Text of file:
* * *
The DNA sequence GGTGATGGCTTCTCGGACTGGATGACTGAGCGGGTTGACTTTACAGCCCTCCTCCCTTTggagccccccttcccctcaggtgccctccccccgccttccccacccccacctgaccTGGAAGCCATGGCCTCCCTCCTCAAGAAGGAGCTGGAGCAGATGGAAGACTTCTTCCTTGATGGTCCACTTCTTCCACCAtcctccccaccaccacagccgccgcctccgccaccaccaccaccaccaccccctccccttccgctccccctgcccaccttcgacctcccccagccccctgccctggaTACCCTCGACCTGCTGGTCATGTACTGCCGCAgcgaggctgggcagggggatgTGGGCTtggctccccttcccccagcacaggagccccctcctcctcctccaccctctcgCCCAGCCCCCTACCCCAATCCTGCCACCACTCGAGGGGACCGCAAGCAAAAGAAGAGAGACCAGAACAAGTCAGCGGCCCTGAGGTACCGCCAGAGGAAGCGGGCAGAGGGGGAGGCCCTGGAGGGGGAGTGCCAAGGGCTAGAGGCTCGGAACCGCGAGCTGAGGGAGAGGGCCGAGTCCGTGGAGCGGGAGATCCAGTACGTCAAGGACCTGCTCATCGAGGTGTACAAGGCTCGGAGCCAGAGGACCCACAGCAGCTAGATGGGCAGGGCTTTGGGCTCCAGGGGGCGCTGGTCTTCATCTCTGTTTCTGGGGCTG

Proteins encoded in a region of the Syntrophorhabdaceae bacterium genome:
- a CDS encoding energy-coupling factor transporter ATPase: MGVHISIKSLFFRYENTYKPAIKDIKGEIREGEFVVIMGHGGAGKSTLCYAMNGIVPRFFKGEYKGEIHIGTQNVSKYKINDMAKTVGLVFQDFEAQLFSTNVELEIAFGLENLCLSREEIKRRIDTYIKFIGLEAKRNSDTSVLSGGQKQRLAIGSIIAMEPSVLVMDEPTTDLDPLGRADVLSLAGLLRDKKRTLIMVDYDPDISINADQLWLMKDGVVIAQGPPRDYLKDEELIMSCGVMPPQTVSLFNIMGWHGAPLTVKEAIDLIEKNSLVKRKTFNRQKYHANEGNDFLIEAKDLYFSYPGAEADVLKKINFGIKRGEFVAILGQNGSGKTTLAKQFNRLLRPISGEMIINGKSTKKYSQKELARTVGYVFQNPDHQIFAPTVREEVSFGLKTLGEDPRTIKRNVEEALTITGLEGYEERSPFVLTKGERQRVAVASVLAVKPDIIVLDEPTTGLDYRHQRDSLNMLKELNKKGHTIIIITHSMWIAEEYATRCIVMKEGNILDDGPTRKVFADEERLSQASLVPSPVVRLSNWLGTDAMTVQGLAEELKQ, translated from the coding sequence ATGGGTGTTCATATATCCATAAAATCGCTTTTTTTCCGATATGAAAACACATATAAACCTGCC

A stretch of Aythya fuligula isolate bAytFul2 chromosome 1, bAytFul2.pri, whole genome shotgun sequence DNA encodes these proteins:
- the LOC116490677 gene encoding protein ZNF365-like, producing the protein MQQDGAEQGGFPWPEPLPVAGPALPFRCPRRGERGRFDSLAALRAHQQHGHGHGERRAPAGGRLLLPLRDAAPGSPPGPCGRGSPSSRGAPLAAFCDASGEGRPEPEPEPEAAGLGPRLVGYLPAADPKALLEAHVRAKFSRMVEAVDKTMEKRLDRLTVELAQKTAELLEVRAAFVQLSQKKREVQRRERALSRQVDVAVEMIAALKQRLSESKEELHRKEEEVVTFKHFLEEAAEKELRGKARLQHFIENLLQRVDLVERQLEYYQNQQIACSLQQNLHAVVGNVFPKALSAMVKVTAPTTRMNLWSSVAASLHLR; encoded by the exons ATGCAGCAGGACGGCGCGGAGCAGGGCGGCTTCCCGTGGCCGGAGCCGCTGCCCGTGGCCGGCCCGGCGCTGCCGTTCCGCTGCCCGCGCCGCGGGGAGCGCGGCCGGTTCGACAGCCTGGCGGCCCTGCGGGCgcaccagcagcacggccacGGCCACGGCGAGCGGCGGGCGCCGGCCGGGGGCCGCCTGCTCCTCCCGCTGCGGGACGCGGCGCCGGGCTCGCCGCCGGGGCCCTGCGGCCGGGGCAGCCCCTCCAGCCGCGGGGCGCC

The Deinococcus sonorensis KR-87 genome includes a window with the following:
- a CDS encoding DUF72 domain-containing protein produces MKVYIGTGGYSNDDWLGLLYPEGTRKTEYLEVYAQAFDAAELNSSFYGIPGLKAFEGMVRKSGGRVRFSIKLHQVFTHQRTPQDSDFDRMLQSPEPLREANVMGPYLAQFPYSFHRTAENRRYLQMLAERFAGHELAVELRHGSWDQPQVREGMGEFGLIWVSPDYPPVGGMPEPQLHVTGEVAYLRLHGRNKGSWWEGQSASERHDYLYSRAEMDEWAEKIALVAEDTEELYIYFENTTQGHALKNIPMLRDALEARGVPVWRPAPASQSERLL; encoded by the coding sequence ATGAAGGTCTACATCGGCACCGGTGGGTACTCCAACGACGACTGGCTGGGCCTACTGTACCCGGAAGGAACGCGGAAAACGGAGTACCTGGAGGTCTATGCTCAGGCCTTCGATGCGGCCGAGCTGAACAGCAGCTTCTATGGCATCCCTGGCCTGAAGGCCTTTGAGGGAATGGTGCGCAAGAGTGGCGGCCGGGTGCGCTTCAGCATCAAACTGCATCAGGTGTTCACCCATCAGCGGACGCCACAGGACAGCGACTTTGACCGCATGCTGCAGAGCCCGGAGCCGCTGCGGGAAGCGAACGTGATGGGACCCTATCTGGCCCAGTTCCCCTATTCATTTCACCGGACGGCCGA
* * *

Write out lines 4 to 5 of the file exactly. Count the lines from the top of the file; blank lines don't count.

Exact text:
A stretch of Aythya fuligula isolate bAytFul2 chromosome 1, bAytFul2.pri, whole genome shotgun sequence DNA encodes these proteins:
- the LOC116490677 gene encoding protein ZNF365-like, producing the protein MQQDGAEQGGFPWPEPLPVAGPALPFRCPRRGERGRFDSLAALRAHQQHGHGHGERRAPAGGRLLLPLRDAAPGSPPGPCGRGSPSSRGAPLAAFCDASGEGRPEPEPEPEAAGLGPRLVGYLPAADPKALLEAHVRAKFSRMVEAVDKTMEKRLDRLTVELAQKTAELLEVRAAFVQLSQKKREVQRRERALSRQVDVAVEMIAALKQRLSESKEELHRKEEEVVTFKHFLEEAAEKELRGKARLQHFIENLLQRVDLVERQLEYYQNQQIACSLQQNLHAVVGNVFPKALSAMVKVTAPTTRMNLWSSVAASLHLR; encoded by the exons ATGCAGCAGGACGGCGCGGAGCAGGGCGGCTTCCCGTGGCCGGAGCCGCTGCCCGTGGCCGGCCCGGCGCTGCCGTTCCGCTGCCCGCGCCGCGGGGAGCGCGGCCGGTTCGACAGCCTGGCGGCCCTGCGGGCgcaccagcagcacggccacGGCCACGGCGAGCGGCGGGCGCCGGCCGGGGGCCGCCTGCTCCTCCCGCTGCGGGACGCGGCGCCGGGCTCGCCGCCGGGGCCCTGCGGCCGGGGCAGCCCCTCCAGCCGCGGGGCGCC